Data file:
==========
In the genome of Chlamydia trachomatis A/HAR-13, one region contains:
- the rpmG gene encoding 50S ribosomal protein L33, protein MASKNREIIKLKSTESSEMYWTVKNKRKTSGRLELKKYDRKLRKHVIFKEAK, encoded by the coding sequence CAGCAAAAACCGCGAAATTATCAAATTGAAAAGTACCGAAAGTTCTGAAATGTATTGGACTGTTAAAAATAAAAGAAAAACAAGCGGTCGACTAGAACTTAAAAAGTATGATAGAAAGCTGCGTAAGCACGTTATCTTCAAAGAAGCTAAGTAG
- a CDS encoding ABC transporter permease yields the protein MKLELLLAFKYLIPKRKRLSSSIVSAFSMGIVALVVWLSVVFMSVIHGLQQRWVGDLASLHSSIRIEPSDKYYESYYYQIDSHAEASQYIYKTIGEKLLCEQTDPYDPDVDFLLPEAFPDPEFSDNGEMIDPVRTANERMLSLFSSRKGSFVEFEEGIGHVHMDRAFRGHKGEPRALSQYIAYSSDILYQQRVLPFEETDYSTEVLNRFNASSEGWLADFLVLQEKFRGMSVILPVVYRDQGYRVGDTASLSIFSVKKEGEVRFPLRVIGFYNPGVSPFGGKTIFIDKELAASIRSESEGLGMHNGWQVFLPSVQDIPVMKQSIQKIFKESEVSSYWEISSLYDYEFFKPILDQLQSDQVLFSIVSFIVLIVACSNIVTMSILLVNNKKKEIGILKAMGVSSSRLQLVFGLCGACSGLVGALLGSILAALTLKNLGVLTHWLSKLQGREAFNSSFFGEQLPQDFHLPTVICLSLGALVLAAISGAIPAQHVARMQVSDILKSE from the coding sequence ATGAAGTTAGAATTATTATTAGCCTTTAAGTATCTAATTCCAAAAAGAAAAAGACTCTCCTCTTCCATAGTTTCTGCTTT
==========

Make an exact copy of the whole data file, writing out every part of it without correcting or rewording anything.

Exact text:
In the genome of Chlamydia trachomatis A/HAR-13, one region contains:
- the rpmG gene encoding 50S ribosomal protein L33, protein MASKNREIIKLKSTESSEMYWTVKNKRKTSGRLELKKYDRKLRKHVIFKEAK, encoded by the coding sequence CAGCAAAAACCGCGAAATTATCAAATTGAAAAGTACCGAAAGTTCTGAAATGTATTGGACTGTTAAAAATAAAAGAAAAACAAGCGGTCGACTAGAACTTAAAAAGTATGATAGAAAGCTGCGTAAGCACGTTATCTTCAAAGAAGCTAAGTAG
- a CDS encoding ABC transporter permease yields the protein MKLELLLAFKYLIPKRKRLSSSIVSAFSMGIVALVVWLSVVFMSVIHGLQQRWVGDLASLHSSIRIEPSDKYYESYYYQIDSHAEASQYIYKTIGEKLLCEQTDPYDPDVDFLLPEAFPDPEFSDNGEMIDPVRTANERMLSLFSSRKGSFVEFEEGIGHVHMDRAFRGHKGEPRALSQYIAYSSDILYQQRVLPFEETDYSTEVLNRFNASSEGWLADFLVLQEKFRGMSVILPVVYRDQGYRVGDTASLSIFSVKKEGEVRFPLRVIGFYNPGVSPFGGKTIFIDKELAASIRSESEGLGMHNGWQVFLPSVQDIPVMKQSIQKIFKESEVSSYWEISSLYDYEFFKPILDQLQSDQVLFSIVSFIVLIVACSNIVTMSILLVNNKKKEIGILKAMGVSSSRLQLVFGLCGACSGLVGALLGSILAALTLKNLGVLTHWLSKLQGREAFNSSFFGEQLPQDFHLPTVICLSLGALVLAAISGAIPAQHVARMQVSDILKSE from the coding sequence ATGAAGTTAGAATTATTATTAGCCTTTAAGTATCTAATTCCAAAAAGAAAAAGACTCTCCTCTTCCATAGTTTCTGCTTT